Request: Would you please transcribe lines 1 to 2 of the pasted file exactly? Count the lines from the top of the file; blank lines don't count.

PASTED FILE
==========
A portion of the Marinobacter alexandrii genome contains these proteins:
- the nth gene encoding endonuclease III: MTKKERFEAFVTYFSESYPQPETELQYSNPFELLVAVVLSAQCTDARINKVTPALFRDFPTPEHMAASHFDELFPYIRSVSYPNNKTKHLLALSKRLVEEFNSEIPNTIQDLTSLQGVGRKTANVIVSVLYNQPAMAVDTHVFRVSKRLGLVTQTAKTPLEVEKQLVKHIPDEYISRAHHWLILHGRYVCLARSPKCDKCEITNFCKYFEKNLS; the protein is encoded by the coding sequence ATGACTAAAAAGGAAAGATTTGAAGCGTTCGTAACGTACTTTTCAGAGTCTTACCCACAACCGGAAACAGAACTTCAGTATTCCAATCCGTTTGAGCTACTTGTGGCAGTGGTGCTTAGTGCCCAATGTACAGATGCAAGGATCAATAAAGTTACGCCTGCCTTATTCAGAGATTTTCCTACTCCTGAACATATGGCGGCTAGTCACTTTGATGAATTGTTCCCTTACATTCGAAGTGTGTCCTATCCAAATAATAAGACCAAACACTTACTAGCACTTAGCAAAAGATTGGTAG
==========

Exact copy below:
A portion of the Marinobacter alexandrii genome contains these proteins:
- the nth gene encoding endonuclease III: MTKKERFEAFVTYFSESYPQPETELQYSNPFELLVAVVLSAQCTDARINKVTPALFRDFPTPEHMAASHFDELFPYIRSVSYPNNKTKHLLALSKRLVEEFNSEIPNTIQDLTSLQGVGRKTANVIVSVLYNQPAMAVDTHVFRVSKRLGLVTQTAKTPLEVEKQLVKHIPDEYISRAHHWLILHGRYVCLARSPKCDKCEITNFCKYFEKNLS; the protein is encoded by the coding sequence ATGACTAAAAAGGAAAGATTTGAAGCGTTCGTAACGTACTTTTCAGAGTCTTACCCACAACCGGAAACAGAACTTCAGTATTCCAATCCGTTTGAGCTACTTGTGGCAGTGGTGCTTAGTGCCCAATGTACAGATGCAAGGATCAATAAAGTTACGCCTGCCTTATTCAGAGATTTTCCTACTCCTGAACATATGGCGGCTAGTCACTTTGATGAATTGTTCCCTTACATTCGAAGTGTGTCCTATCCAAATAATAAGACCAAACACTTACTAGCACTTAGCAAAAGATTGGTAG